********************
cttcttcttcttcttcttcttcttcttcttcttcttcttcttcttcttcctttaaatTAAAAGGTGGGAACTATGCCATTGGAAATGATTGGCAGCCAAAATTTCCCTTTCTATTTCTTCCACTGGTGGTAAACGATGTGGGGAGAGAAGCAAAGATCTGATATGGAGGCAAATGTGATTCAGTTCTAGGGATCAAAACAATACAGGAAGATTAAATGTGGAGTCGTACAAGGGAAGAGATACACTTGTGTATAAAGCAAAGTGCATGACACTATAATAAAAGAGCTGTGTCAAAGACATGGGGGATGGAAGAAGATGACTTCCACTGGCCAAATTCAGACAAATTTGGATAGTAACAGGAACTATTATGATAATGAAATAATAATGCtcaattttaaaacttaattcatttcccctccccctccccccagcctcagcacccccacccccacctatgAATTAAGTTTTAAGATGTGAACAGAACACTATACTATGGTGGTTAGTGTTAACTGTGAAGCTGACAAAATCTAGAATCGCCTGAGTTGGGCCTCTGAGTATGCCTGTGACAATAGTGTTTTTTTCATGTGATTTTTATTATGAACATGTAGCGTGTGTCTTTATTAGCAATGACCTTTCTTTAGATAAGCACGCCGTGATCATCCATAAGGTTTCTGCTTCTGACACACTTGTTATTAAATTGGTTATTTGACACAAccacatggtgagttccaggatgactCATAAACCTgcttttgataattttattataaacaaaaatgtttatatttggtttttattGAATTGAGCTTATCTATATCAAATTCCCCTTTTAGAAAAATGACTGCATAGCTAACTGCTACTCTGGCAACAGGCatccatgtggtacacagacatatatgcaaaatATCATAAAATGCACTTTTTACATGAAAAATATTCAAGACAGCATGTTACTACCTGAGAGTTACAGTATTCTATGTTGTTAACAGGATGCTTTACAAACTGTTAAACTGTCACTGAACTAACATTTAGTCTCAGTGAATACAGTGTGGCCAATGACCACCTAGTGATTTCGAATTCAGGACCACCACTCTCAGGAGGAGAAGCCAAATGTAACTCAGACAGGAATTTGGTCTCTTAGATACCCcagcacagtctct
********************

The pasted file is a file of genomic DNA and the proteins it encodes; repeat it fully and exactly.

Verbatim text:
cttcttcttcttcttcttcttcttcttcttcttcttcttcttcttcttcctttaaatTAAAAGGTGGGAACTATGCCATTGGAAATGATTGGCAGCCAAAATTTCCCTTTCTATTTCTTCCACTGGTGGTAAACGATGTGGGGAGAGAAGCAAAGATCTGATATGGAGGCAAATGTGATTCAGTTCTAGGGATCAAAACAATACAGGAAGATTAAATGTGGAGTCGTACAAGGGAAGAGATACACTTGTGTATAAAGCAAAGTGCATGACACTATAATAAAAGAGCTGTGTCAAAGACATGGGGGATGGAAGAAGATGACTTCCACTGGCCAAATTCAGACAAATTTGGATAGTAACAGGAACTATTATGATAATGAAATAATAATGCtcaattttaaaacttaattcatttcccctccccctccccccagcctcagcacccccacccccacctatgAATTAAGTTTTAAGATGTGAACAGAACACTATACTATGGTGGTTAGTGTTAACTGTGAAGCTGACAAAATCTAGAATCGCCTGAGTTGGGCCTCTGAGTATGCCTGTGACAATAGTGTTTTTTTCATGTGATTTTTATTATGAACATGTAGCGTGTGTCTTTATTAGCAATGACCTTTCTTTAGATAAGCACGCCGTGATCATCCATAAGGTTTCTGCTTCTGACACACTTGTTATTAAATTGGTTATTTGACACAAccacatggtgagttccaggatgactCATAAACCTgcttttgataattttattataaacaaaaatgtttatatttggtttttattGAATTGAGCTTATCTATATCAAATTCCCCTTTTAGAAAAATGACTGCATAGCTAACTGCTACTCTGGCAACAGGCatccatgtggtacacagacatatatgcaaaatATCATAAAATGCACTTTTTACATGAAAAATATTCAAGACAGCATGTTACTACCTGAGAGTTACAGTATTCTATGTTGTTAACAGGATGCTTTACAAACTGTTAAACTGTCACTGAACTAACATTTAGTCTCAGTGAATACAGTGTGGCCAATGACCACCTAGTGATTTCGAATTCAGGACCACCACTCTCAGGAGGAGAAGCCAAATGTAACTCAGACAGGAATTTGGTCTCTTAGATACCCcagcacagtctct